We desensitize ourselves by making light of it, or even advertising it. “Our job is to kill people and break things.” “Kill ‘em all and let God sort ‘em out.” “Killing is our business, and business is good.” None of us really feel that way, but we try and convince ourselves that it’s okay. The training and preparation kicks in during battle and instinct and training take over. There is no time to reflect, but deep down, late at night, especially after the battle, and the fog of war starts to dissipate, we look at ourselves in horror. We don’t want anyone to know the horrible sin we’ve committed; the taking of another human life. Forever silencing the voice of someone’s father/brother/son/mother/sister/daughter/friend. You can’t take that back. But it’s what we do. We have to, or else evil will prevail.

So the combat vet stays mute about it except to another combat vet. Someone who’s been there too; someone who understands. No matter how hard you try, no matter how much you want to understand, to sympathize, to help; you can’t. You cannot fathom the guilt/pride conflict raging within. The combat vet doesn’t want to remember the killing, but it is something that can’t ever be forgotten. Even those “lucky” enough to have never actually killed; the sights, sounds, smells, and touch of combat casualties is every bit as traumatic. As a military member, your job is to inflict pain amongst the enemy, but as you see the aftermath, you question how can civilized, sane people do such things to one another. So you shut it down, you don’t talk about it, you hide it away because if you don’t, you run the risk of seeing the looks of revulsion from those you love. You so desperately want to forget, but you can’t.

There are countless stories out there of combat heroes, whose families have no idea of their bravery. Navy and Air Force Cross recipients, Silver Star recipients who put their medals in a dusty box in some basement or attic. People who did extraordinary things while under fire, but hide them away like forgotten trinkets. I remember reading how John Levitow’s wife, also an Air Force member, didn’t know he had been awarded the Medal of Honor until she studied it during a required Air Force history class. She knew he had served in Viet Nam before they met, but had no idea he was the lowest ranking AF member to be awarded the Nation’s highest military honor. Or of Susan Rescorla finding her husband Rick’s military medals only to have him refuse to let her display them. Rick Rescorla not only was a hero of the Ia Drang Valley in Viet Nam, but he was chief of security for Morgan Stanley and lost his life in the WTC on 9/11, but not before ensuring over 3000 of his charges were evacuated safely.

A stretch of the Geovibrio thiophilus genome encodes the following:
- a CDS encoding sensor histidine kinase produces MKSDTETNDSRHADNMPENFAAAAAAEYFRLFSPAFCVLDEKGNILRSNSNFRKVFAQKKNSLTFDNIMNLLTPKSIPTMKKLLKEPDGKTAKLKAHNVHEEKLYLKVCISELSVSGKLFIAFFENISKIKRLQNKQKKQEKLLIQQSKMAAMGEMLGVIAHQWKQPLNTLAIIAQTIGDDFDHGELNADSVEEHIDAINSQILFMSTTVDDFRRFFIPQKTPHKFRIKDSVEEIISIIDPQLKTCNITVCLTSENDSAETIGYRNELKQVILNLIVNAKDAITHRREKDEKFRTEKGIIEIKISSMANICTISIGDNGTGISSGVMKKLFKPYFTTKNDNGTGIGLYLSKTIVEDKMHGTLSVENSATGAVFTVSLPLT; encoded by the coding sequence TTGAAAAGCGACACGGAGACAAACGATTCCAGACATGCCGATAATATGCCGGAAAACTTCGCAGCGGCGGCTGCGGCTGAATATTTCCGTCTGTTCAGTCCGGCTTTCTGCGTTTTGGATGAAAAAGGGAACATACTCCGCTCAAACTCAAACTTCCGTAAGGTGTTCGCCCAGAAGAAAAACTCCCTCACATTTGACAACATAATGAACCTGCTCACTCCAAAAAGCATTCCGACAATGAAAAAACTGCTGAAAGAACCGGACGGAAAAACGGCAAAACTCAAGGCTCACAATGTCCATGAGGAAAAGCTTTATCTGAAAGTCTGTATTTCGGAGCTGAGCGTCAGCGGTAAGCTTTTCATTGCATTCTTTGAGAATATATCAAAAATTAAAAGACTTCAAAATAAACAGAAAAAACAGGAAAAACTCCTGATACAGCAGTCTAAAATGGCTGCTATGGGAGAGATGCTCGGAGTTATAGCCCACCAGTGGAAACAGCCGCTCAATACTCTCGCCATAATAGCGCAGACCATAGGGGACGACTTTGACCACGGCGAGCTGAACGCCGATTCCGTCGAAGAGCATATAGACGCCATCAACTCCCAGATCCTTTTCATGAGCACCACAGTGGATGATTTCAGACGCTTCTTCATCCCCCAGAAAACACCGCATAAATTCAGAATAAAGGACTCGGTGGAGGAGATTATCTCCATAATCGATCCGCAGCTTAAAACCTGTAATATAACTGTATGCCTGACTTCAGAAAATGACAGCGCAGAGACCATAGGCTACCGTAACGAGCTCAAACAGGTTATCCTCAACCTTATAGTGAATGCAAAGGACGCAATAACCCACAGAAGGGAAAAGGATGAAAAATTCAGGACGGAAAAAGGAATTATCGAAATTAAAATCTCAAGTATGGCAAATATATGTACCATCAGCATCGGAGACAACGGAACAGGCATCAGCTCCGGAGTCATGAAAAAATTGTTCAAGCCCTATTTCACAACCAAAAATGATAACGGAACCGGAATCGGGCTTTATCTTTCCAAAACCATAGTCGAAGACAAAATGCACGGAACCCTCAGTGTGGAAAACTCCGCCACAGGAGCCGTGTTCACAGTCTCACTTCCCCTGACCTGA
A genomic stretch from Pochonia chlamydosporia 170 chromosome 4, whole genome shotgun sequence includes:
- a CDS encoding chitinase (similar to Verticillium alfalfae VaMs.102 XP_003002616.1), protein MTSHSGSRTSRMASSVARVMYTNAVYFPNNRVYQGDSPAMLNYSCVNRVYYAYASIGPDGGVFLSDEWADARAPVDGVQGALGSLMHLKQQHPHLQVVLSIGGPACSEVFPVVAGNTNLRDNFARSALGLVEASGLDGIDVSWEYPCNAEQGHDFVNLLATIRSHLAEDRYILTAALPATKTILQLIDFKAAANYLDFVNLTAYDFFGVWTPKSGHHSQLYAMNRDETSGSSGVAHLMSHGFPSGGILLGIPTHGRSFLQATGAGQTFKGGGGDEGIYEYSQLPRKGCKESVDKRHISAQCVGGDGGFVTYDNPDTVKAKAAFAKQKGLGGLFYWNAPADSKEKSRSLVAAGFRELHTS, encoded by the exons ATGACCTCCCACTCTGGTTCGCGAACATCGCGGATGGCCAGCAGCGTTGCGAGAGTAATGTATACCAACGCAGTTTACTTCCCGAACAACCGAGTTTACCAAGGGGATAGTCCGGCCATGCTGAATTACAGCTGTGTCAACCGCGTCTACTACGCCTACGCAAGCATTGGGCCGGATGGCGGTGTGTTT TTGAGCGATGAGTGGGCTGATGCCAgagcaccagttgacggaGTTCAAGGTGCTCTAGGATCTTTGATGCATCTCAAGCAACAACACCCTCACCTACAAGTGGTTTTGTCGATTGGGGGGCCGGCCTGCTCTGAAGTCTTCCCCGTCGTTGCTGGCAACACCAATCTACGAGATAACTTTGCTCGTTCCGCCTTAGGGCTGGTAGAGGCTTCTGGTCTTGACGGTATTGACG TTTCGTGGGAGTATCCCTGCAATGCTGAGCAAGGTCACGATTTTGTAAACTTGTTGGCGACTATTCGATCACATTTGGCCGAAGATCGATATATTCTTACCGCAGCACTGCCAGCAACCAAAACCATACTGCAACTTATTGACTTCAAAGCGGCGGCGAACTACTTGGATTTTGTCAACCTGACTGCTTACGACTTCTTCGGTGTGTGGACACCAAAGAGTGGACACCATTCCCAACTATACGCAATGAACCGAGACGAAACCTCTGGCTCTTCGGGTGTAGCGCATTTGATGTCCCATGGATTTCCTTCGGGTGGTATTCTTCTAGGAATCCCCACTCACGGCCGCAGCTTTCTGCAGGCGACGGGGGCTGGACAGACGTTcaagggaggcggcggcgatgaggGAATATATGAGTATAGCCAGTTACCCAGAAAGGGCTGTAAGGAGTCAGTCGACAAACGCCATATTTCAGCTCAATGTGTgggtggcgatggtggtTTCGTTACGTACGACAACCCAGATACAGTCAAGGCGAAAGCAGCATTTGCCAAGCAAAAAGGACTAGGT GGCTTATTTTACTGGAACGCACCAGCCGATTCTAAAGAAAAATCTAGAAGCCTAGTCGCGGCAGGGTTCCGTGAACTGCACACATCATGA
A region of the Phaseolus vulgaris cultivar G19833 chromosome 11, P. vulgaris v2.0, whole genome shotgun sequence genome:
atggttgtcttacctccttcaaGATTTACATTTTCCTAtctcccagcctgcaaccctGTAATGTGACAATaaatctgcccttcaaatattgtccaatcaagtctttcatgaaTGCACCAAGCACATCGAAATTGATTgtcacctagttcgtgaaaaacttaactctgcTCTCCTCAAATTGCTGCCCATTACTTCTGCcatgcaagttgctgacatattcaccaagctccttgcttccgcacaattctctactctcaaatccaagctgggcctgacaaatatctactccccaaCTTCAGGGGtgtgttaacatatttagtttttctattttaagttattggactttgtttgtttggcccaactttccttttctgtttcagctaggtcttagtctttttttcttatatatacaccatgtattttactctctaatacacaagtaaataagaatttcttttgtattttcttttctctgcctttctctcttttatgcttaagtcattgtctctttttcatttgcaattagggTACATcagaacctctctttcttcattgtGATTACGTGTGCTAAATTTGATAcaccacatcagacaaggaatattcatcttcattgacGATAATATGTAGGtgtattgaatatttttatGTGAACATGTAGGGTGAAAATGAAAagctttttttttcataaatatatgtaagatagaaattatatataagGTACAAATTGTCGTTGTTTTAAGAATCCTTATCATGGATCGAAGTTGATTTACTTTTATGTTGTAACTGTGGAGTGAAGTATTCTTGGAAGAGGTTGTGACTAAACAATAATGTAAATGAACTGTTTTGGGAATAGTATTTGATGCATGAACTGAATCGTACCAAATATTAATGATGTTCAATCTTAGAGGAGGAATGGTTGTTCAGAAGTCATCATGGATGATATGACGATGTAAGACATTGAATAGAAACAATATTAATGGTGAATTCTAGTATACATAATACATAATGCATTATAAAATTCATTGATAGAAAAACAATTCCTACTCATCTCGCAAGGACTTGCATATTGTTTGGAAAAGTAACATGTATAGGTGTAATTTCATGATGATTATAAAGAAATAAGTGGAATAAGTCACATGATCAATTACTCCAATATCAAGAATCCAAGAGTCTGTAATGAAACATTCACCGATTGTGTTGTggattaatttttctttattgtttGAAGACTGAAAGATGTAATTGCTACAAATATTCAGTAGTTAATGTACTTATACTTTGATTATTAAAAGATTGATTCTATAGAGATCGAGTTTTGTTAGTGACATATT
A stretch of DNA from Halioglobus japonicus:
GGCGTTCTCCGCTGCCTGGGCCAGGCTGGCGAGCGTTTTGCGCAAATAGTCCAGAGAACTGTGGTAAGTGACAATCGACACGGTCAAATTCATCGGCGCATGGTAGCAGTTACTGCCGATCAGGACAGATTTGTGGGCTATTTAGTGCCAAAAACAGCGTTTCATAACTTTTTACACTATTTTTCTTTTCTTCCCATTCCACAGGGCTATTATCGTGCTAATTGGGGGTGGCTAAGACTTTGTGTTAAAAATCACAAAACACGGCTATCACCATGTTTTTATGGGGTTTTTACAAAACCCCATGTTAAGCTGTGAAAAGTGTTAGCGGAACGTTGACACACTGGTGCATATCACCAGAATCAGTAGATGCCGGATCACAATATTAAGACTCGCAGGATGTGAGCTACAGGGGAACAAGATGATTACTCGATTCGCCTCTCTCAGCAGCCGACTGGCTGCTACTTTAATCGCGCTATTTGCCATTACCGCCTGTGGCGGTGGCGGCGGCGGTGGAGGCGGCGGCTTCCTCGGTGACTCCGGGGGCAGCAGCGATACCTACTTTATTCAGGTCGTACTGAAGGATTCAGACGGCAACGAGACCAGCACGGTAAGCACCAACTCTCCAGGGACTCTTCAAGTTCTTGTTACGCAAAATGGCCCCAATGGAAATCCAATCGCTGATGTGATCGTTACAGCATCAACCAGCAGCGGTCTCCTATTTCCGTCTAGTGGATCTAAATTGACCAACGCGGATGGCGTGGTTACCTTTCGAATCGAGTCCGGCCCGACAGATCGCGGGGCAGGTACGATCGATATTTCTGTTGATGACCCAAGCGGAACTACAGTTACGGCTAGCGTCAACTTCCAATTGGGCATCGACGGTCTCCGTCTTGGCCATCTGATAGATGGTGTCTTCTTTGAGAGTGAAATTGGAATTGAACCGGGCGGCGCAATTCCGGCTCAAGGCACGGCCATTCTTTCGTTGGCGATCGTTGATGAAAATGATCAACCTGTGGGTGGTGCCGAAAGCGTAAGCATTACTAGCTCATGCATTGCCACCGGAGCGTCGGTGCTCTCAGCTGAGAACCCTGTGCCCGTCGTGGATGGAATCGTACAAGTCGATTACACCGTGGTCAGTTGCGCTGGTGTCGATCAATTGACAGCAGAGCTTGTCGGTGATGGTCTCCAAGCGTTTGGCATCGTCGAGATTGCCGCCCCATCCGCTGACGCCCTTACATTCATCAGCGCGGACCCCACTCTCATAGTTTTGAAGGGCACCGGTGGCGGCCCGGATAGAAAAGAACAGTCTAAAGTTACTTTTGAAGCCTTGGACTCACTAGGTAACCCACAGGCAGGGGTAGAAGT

This is the reason why military members are the last people who want to go to war. We make the sacrifices. We run the risk of being killed or wounded. We run the risk of losing our closest friends. We run the risk of having to kill or maim another human. But we do it when needed. Some may think we rush into wars, but believe me, the vast overall majority of military leaders will only advise military action if all other avenues have failed.

It is not the job f the combat vet to remind society of what they did, it is the responsibility of society to remember the sacrifices of the combat vets and to honor them. The combat vet doesn’t want sympathy. All he wants is acceptance and possibly a thank you. It’s societies job to HONOR them, and to never forget. Don’t pity these heroes, for most of them would do it again even knowing the consequences. Don’t pry or try and understand their silence, respect it. Don’t patronize them, but be their friend. Most of all, don’t forget them; they did what they did for you.

Tuesday, November 03, 2009

What is Racism?

I'm curious. Can caucasian people be discriminated against in America?

I just came from court where I was fined $200 plus court costs for a grand total of $459.50. The interesting thing to me is that while I was sitting in court, waiting for my name to be called, I watched three other people go before the Judge on the exact same charge that I was facing. All three of these people had Latino surnames. All three of these people pleaded the same as I would be pleading. All three of these people had the charges dismissed. The only other caucasian person to go in front of the judge before me was fined $200 plus court costs. Now to be fair, she was facing a different charge than I was. However, when I was called, I assumed my charge would also be dismissed since the three prior to me had been. Sadly, I forgot that the Judge too had a Latino surname. BAM $200 plus court costs. Pay the clerk.

So I'm curious, is this racism, or should I be glad to pay my fine, knowing I'm merely making amends for all the wrongs us whites have bestowed upon the poor abused Latinos?